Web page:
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Details of drug awareness campaigns outlined by HSE

By Mindo - 18th Feb 2020

The HSE was allocated €15,000 annually on ‘drug trend work’ and public awareness campaigns between 2015 and 2018, the Medical Independent can report., previously managed by the Ana Liffey Drug Project, developed and launched four campaigns during this period.

According to the Executive, the campaigns were as follows: ‘What’s in the Pill?’ in 2015; ‘What’s in the Powder?’ in 2016; ‘GHB’ (liquid ecstasy) in 2017; and ‘Cocaine – reduce the harms’ in 2018.

“During this time, €15,000 was allocated annually for emerging drug trend work and campaigns,” according to Dr Eamon Keenan National Clinical Lead, HSE Addiction Services.

“It is not possible at this time to extrapolate specific costs for the … campaigns as this budget was within the Service Level Agreement for the Online and Digital Service Team situated in the Ana Liffey Drug Project.”

Dr Keenan stated the national strategy  ‘Reducing Harm, Supporting Recovery: a health-led response to drug and alcohol use in Ireland 2017-2025’ advocates for a harm reduction approach to the misuse of drugs.

The current strategy requires the development of harm reduction interventions targeting at risk groups. The strategy mentions campaigns carried out by and the HSE such as the awareness campaign on the use of GHB/GBL or the ‘What’s in the Pill’ as examples of targeted campaigns.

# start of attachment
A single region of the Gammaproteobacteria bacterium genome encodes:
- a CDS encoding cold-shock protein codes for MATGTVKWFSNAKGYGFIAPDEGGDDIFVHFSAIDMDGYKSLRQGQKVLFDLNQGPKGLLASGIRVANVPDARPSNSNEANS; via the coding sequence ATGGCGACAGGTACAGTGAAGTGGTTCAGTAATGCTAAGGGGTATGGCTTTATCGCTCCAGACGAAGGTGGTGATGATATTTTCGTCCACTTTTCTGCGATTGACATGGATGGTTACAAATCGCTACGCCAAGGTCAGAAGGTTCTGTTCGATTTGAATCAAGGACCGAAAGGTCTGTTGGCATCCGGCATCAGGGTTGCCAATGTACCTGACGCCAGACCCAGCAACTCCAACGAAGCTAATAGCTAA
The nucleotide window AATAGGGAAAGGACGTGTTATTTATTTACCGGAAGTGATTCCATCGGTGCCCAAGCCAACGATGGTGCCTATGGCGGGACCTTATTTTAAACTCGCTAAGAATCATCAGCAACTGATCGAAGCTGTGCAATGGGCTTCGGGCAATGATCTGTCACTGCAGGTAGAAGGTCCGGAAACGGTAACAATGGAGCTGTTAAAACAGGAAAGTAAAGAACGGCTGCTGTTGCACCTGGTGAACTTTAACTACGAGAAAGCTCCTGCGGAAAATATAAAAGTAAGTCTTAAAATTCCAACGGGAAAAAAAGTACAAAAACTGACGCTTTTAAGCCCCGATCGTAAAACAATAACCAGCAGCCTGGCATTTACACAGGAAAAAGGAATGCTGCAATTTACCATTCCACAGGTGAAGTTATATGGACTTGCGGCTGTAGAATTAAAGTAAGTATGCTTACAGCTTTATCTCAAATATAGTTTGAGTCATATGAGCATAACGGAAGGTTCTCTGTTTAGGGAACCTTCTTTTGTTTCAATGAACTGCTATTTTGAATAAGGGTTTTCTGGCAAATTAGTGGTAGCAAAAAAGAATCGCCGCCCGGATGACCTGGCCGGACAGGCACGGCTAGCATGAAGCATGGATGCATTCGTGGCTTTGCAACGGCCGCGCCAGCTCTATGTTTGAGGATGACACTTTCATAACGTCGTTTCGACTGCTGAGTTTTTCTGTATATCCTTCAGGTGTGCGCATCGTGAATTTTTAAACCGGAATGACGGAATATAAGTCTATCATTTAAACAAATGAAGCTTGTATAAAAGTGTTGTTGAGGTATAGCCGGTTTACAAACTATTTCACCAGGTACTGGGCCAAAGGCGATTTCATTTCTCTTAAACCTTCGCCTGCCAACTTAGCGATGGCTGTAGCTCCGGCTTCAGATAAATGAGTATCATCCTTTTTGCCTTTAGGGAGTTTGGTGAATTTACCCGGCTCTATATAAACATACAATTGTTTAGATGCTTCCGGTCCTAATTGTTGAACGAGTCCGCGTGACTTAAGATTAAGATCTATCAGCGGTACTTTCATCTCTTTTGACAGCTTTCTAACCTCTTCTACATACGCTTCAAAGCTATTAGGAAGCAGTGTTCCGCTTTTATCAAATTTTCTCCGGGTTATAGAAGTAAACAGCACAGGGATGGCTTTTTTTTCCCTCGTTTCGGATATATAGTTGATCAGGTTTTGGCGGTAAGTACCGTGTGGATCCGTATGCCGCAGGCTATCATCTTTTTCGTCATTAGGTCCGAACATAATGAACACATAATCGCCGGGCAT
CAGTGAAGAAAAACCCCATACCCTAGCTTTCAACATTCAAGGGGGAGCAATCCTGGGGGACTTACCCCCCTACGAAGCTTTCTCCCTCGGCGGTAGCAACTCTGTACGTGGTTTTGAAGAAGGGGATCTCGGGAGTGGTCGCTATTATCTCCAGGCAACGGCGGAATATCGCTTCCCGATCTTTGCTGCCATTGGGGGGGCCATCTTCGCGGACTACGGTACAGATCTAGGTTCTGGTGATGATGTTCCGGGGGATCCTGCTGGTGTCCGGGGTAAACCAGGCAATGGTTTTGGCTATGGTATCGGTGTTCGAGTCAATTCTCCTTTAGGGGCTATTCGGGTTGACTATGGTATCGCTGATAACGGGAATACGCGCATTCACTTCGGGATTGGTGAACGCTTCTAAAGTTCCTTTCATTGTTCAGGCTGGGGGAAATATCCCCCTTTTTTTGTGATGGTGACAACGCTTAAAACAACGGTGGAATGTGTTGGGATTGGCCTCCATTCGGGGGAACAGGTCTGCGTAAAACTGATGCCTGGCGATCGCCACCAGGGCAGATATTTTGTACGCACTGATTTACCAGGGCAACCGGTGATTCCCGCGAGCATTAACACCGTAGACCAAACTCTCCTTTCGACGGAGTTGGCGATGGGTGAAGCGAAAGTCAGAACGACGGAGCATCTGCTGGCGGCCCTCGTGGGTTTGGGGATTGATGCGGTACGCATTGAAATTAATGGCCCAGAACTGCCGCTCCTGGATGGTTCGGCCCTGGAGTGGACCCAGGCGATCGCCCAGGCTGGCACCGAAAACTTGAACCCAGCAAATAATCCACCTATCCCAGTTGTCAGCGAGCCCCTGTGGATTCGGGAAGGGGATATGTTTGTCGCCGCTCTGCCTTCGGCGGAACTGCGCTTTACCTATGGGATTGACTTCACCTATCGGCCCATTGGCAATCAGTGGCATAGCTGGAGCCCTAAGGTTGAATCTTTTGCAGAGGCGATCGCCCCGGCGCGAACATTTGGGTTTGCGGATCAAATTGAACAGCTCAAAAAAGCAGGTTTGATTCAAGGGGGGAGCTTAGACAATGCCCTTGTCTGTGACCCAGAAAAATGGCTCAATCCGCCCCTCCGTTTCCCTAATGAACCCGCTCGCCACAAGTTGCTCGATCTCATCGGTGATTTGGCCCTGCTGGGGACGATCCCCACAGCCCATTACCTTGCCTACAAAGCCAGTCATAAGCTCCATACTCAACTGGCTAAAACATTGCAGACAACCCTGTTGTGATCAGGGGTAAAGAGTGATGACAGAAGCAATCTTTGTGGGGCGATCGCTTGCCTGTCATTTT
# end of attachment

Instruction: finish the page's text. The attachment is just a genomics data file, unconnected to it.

The ‘What’s in the pill?’ campaign is an ecstasy harm reduction campaign worked on in collaboration by DIT, TCD, UCD and the Ana Liffey Drug Project. The project includes the distribution of posters and fact sheets around campus, as well as additional information online, on social media and on

Dr Keenan also stated that in 2017, the HSE National Social Inclusion Office allocated €1,250 to collaborate with the Union of Students in Ireland on the ‘What are you taking?’ campaign.

He added: “In 2018, the management of transitioned to the HSE National Social Inclusion Office. Since this changeover, €1,562 was allocated to the ‘Safer Student Nights’ campaign and €10,614 on the HSE national festival campaign, which included outreach to 3 festivals this summer”.

Dr Keenan provided the information in response to a parliamentary question from the then Fianna Fáil Deputy John Curran on the subject of public awareness campaigns on the dangers of casual drug use.

Mr Curran lost his seat in the Dublin Mid-West constituency in the 2020 general election.

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